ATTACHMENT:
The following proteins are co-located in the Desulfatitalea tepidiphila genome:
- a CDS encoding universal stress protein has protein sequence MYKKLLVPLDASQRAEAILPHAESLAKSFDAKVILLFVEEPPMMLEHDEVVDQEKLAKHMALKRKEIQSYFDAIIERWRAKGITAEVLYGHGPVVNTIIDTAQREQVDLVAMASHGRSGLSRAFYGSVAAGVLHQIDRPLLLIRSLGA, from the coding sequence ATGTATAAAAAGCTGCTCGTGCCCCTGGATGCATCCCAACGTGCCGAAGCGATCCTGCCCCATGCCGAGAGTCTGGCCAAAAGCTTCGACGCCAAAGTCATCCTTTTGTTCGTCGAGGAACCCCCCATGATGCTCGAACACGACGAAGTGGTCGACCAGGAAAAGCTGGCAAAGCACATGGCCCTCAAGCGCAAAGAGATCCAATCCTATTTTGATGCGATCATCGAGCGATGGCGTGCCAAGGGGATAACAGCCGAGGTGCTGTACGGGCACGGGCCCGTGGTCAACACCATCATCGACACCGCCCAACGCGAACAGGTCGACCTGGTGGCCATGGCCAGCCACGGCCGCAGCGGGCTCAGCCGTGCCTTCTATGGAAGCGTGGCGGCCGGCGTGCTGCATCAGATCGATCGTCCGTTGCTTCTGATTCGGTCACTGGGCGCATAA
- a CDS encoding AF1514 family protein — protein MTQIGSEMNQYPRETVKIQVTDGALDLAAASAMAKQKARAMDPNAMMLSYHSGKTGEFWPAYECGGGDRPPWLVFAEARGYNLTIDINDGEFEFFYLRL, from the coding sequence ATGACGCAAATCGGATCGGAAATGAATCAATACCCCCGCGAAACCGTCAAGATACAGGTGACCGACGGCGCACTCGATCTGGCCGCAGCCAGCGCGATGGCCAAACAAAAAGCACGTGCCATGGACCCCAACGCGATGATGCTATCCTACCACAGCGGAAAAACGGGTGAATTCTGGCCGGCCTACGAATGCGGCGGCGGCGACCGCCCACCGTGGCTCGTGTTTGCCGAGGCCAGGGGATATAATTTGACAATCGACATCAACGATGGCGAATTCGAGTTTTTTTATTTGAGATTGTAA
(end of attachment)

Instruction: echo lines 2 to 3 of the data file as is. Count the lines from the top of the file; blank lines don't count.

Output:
- a CDS encoding universal stress protein has protein sequence MYKKLLVPLDASQRAEAILPHAESLAKSFDAKVILLFVEEPPMMLEHDEVVDQEKLAKHMALKRKEIQSYFDAIIERWRAKGITAEVLYGHGPVVNTIIDTAQREQVDLVAMASHGRSGLSRAFYGSVAAGVLHQIDRPLLLIRSLGA, from the coding sequence ATGTATAAAAAGCTGCTCGTGCCCCTGGATGCATCCCAACGTGCCGAAGCGATCCTGCCCCATGCCGAGAGTCTGGCCAAAAGCTTCGACGCCAAAGTCATCCTTTTGTTCGTCGAGGAACCCCCCATGATGCTCGAACACGACGAAGTGGTCGACCAGGAAAAGCTGGCAAAGCACATGGCCCTCAAGCGCAAAGAGATCCAATCCTATTTTGATGCGATCATCGAGCGATGGCGTGCCAAGGGGATAACAGCCGAGGTGCTGTACGGGCACGGGCCCGTGGTCAACACCATCATCGACACCGCCCAACGCGAACAGGTCGACCTGGTGGCCATGGCCAGCCACGGCCGCAGCGGGCTCAGCCGTGCCTTCTATGGAAGCGTGGCGGCCGGCGTGCTGCATCAGATCGATCGTCCGTTGCTTCTGATTCGGTCACTGGGCGCATAA
- a CDS encoding AF1514 family protein — protein MTQIGSEMNQYPRETVKIQVTDGALDLAAASAMAKQKARAMDPNAMMLSYHSGKTGEFWPAYECGGGDRPPWLVFAEARGYNLTIDINDGEFEFFYLRL, from the coding sequence ATGACGCAAATCGGATCGGAAATGAATCAATACCCCCGCGAAACCGTCAAGATACAGGTGACCGACGGCGCACTCGATCTGGCCGCAGCCAGCGCGATGGCCAAACAAAAAGCACGTGCCATGGACCCCAACGCGATGATGCTATCCTACCACAGCGGAAAAACGGGTGAATTCTGGCCGGCCTACGAATGCGGCGGCGGCGACCGCCCACCGTGGCTCGTGTTTGCCGAGGCCAGGGGATATAATTTGACAATCGACATCAACGATGGCGAATTCGAGTTTTTTTATTTGAGATTGTAA